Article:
April 26

What was advertised in a colonial American newspaper 250 years ago this week?

Massachusetts Gazette and Boston Weekly News-Letter (April 23, 1772).

“Oils .. Paints … Varnishes … GUMS.”

John Gore and Son included a table listing the various colors available at their shop “At the Painters-Arms” in Queen Street in Boston when they placed an advertisement in the April 23, 1772, edition of the Massachusetts Gazette and Boston Weekly News-Letter.  They clustered other goods together in dense paragraphs, including “Brushes, Tools, and Pencils of all sorts” and “Stone and Pallet Knives,” but used the table to demonstrate the range of choices and guide prospective customers in selecting the ones that most interested them.

Gore and Son divided the table among “Oils,” “Paints,” “Varnishes,” and “GUMS.”  Each category listed half a dozen items, except for “Paints.”  Instead, Gore and Son further subdivided the table to include sections for “WHITE,” “RED,” “BROWN,” “YELLOW,” “BLUE,” “GREEN,” and “BLACK.”  Each of those sections listed several options.  Rather than settle for blue, customers could choose from among “Ultramarine, Ultramarine Ashes, Prussian Blue of various sorts, Calcin’d Smalt, Verditer, [and] Powder Blue.”  Similarly, the varieties of yellow included “King’s Yellow, Princess Yellow, Naples Yellow, Spruce Yellow, Stone Yellow, Maryland Yellow, English Oaker, Gum Bogium, Yellow Orpiment, [and] Dutch Pink.”  To produce the table of paints and colors, the compositor created three columns and incorporated horizontal and vertical lines to separate each category from the others.

This method of displaying the extensive choices to consumers anticipated the racks of cards on display in hardware and home improvement stores today.  Gore and Son did not merely tell prospective customers that they stocked “COLOURS of all sorts” but instead encouraged them to imagine the different shades and contemplate which they preferred.  They likely hoped that some readers would visit their shop to compare the colors after seeing the many options listed in the table in the newspaper advertisement.  Gore and Son relied on text without images when marketing their paints, yet they still attempted to leverage graphic design and visual effects to make sales.  They opted for typography that simultaneously highlighted choices available to customers and distinguished their advertisement from others.

May 20

What was advertised in a colonial American newspaper 250 years ago today?

May 20 - 5:20:1769 Providence Gazette
Providence Gazette (May 20, 1769).

“Coy and Waterman do all Manner of Painting, Gilding, Drawing, and Writing upon Signs.”

Like many others who advertised in eighteenth-century newspapers, Coy and Waterman helped prospective customers locate their shop both by identifying a landmark and a describing their sign. They advised that they could be found “At their Shop, the Sign of the Painter’s Arms, opposite Moses Brown’s, Esq; in Providence,” where they sold “A Compleat Assortment of Painters Colours.”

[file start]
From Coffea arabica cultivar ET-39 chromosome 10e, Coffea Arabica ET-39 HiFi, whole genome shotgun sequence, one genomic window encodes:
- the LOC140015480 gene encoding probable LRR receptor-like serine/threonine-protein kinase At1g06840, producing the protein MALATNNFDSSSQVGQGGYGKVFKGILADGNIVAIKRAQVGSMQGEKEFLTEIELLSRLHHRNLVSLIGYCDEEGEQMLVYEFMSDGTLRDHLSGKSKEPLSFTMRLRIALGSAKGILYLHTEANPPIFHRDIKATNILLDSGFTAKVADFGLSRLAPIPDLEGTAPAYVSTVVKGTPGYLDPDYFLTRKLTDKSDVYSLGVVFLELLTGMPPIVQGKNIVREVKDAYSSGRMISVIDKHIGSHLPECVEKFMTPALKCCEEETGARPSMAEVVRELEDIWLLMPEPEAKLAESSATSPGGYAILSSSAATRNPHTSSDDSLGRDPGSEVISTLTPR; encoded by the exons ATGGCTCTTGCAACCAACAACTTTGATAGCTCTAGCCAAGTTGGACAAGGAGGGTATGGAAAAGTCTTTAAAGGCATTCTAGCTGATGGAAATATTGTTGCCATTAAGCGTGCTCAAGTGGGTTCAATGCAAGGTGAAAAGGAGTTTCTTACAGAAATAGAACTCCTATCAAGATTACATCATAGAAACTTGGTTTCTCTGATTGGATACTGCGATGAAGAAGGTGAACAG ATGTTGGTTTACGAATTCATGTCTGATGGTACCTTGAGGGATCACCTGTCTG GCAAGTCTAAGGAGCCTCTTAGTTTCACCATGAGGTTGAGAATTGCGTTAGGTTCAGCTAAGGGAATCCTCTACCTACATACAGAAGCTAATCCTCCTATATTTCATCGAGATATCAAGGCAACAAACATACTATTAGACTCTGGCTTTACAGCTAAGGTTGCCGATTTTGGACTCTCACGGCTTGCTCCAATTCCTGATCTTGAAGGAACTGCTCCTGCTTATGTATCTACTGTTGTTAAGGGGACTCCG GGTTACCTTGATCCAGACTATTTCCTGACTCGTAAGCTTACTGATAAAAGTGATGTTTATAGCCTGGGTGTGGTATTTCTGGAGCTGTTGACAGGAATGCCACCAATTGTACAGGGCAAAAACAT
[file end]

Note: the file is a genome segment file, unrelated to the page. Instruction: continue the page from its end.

Their sign, the Painter’s Arms, served not only as an advertisement for their wares but also as a testament to the quality of a service they also offered. After listing the several varieties of “Painters Colours” in stock, Coy and Waterman stated that they “do all Manner of Painting, Gilding, Drawing, and Writing upon Signs, in the most neat and genteel Manner.” They invited shopkeepers, merchants, artisans, tavernkeepers, and others to commission signs to mark their places of business, promote the goods and services they provided, and distinguish them from their competitors. Posting a sign played a part in creating a memorable identity for practically any enterprise. For instance, John Carter, the printer of the Providence Gazette, gave his location as the “PRINTING-OFFICE, the Sign of Shakespear’s Head” in the colophon of every issue.

Coy and Waterman’s advertisement suggests that the market for producing and maintaining signs in the late 1760s was vibrant enough that they needed to address the competition. The painters pledged to “work as cheap for Cash, or Country Produce, as any Person in Town, Newport or Boston.” Apparently prospective clients had several choices in a regional market.

Print played an important role in eighteenth-century marketing, but newspapers, trade cards, catalogs, and other printed media were not the only means for promoting commerce and consumption. Shop signs became synonymous with purveyors of goods and services, a precursor to creating brands, logos, and trademarks consistently associated with particular businesses. They have not survived in nearly the same numbers as eighteenth-century newspapers, but many of the advertisements in those newspapers suggest that colonists regularly glimpsed “the Sign of the Painter’s Arms,” “the Sign of Shakespear’s Head,” and many other shop signs as they navigated the streets of Providence and other cities and towns.